Marin - That is pretty much same as the "only" full service station owner in a small town nearby told me... I asked him at noon today, just for S&G

For decades their affordable and smart mechanics do all the work we may need on all our vehicles. I know the owner and mechanics pretty well. Itís Fairfax, Marin County - You may remember the town, eight miles west of San Rafael on HWY 101. Our home is 5.6 miles west of his station, in a town with 250 +/- population, on side of mountain, overlooking a fine golf course, out in the sticks! But... we're only 45 minutes to SF or Oakland. And, 99.8 miles door to door with our Tolly boat in SF Delta's Stockton. I'm thinking about moving the boat back into San Rafael. 99.8 mile travel into Delta mellllllow fresh waters for loooong weekends or multi week trips is fine and fun... just too far for half-day work parties, simply too much time wasted on the road! Damn it - I want the best O' Both Worlds. LOL
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Old 05-18-2012, 05:15 PM   #55
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Well, I left Marin County when I was just a wee lad and moved to Hawaii. I certainly remember the name Fairfax and I have undoubtedly been through it way back when but I can't visualize it or exactly where it is.

My main memories of Marin County are my hometown of Sausalito, which of course was nothing like it is today, and Tiburon where my mom would often take me to watch the trains, also long gone.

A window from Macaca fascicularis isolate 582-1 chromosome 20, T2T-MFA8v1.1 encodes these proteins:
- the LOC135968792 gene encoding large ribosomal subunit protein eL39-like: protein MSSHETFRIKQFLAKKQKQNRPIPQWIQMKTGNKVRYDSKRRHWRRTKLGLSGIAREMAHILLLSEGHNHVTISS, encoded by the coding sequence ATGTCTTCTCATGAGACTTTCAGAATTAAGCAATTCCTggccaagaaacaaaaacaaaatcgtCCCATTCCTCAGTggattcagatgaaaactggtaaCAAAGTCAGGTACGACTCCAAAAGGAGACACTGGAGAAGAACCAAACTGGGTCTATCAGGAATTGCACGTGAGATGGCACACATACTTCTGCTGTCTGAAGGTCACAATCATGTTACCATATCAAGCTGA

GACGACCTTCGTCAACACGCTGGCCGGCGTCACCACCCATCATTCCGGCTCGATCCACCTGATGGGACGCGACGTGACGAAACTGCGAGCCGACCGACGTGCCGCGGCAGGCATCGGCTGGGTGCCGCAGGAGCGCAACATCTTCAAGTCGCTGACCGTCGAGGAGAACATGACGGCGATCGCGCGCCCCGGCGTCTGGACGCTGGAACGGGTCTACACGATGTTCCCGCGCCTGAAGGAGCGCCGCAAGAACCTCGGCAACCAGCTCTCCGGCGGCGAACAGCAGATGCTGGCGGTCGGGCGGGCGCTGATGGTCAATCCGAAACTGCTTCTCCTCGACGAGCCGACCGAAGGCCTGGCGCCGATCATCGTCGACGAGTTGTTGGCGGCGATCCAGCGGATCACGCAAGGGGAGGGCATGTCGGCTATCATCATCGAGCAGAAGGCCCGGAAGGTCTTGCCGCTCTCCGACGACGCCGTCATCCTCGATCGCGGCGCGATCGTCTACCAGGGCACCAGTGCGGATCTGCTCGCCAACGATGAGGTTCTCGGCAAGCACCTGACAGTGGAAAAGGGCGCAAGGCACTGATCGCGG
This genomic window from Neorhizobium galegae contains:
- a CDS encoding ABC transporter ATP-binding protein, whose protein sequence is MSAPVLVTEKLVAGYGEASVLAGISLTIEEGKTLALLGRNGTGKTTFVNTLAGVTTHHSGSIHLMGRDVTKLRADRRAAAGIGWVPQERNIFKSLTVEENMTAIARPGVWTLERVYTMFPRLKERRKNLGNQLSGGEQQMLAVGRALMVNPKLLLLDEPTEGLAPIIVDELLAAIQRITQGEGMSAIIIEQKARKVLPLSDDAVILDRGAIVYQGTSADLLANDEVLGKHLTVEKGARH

My strongest memory from Tiburon was when the engineer of a switch engine let me ride with him while he moved cars around the yard that used to be behind the waterfront. I couldn't have been more than four or five at the time. The railroad, Northwestern Pacific I believe, used to load cars onto rail barges at Tiburon and they were taken across the bay to San Francisico and perhaps to Oakland, too.

Our boat is about 90 miles north of us, but we go up almost every weekend of the year. We can drive to the boat in two hours or less, but it would take the best part of two days to get the boat up there if we kept it in the Seattle area. So even on a weekend we can get out into the islands for a couple of days since some of the destinations we like are only three hours or so out of Bellingham at eight knots. And it's a very nice three hours being as how we're going through the islands the whole time. So lots to see and every trip holds something new for us.
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Old 05-18-2012, 06:19 PM   #56
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Ahhh memories. Your boat days sound like fun.

Besides our Tolly and Crestliner runabout 100 miles inland we also have a 4 bed 2 bath beach house 130 miles north overlooking the jagged coast line, which we rent or spend family time at playing... also we do some maintenance on it. Then there are our family trips south by 500 miles on CA coast to see my son/wife and granddaughter. Then east by 3000 miles to NY and Maine to visit my brothers and friends. Then there are to two families from our kids near here with 3 grand kids together (one family lives two houses away the other 40 minutes). Then, of course, there is work (my last name ain’t Zuckerberg, or anything like it! – lol). Then there is taking care of our spread here... Yikes... I scaring myself now with all we do! No kidding, we live very busy lives and in a way I do wish we could put more days on the boat. Big weekend is coming... 5 maybe 6 days playing and swimming! Hope you enjoy yours – know we will!

BTW - I plan to test my theory of Thermo gun reading gas tank levels for check on the tank gauges. Will report!
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Old 05-18-2012, 07:57 PM   #57
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True True true

Quote:
Originally Posted by Marin View Post